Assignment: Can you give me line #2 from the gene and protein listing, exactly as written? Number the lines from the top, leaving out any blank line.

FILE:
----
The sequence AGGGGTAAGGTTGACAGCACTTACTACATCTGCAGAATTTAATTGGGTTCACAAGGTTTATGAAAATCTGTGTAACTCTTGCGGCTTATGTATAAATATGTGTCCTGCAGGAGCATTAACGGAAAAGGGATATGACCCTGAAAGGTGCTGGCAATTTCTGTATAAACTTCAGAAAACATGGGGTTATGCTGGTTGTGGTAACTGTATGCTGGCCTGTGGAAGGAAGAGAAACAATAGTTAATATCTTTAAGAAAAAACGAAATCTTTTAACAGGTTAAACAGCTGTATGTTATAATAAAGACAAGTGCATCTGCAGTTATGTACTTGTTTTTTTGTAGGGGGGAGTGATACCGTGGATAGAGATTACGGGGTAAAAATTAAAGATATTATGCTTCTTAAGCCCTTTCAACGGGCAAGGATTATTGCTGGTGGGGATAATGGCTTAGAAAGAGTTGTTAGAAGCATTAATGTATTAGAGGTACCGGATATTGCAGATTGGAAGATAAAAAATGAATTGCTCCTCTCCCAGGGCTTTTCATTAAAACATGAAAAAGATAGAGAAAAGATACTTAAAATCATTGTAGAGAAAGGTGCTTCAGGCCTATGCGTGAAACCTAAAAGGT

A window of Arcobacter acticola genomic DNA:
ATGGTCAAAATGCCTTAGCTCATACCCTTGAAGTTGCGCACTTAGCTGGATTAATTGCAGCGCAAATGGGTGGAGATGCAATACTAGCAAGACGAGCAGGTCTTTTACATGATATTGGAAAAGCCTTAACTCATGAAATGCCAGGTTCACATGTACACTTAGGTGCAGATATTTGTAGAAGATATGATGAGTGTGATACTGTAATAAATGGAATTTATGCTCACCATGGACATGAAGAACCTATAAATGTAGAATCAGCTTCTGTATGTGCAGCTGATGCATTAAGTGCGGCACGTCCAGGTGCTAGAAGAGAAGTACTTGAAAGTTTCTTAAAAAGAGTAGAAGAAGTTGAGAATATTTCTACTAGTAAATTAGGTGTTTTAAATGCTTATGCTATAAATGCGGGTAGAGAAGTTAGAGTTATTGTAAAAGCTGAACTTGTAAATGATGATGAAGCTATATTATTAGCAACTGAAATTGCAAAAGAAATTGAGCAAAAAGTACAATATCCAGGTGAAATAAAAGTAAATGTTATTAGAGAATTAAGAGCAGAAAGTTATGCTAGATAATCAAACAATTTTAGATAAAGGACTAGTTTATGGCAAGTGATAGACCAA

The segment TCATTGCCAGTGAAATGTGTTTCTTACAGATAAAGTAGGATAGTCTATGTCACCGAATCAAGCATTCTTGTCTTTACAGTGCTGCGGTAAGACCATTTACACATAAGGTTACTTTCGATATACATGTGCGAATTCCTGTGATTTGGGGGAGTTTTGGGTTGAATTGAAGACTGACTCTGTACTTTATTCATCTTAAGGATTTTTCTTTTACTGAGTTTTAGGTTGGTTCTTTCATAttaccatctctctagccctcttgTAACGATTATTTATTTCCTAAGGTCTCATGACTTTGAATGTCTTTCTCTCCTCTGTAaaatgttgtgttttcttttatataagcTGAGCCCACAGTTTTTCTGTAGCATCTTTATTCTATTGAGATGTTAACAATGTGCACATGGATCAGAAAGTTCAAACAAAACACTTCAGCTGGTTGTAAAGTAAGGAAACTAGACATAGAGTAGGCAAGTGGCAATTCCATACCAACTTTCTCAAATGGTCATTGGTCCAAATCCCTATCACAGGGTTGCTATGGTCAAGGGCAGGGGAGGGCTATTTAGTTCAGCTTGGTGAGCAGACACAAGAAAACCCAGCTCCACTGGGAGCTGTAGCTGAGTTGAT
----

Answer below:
A window of Arcobacter acticola genomic DNA: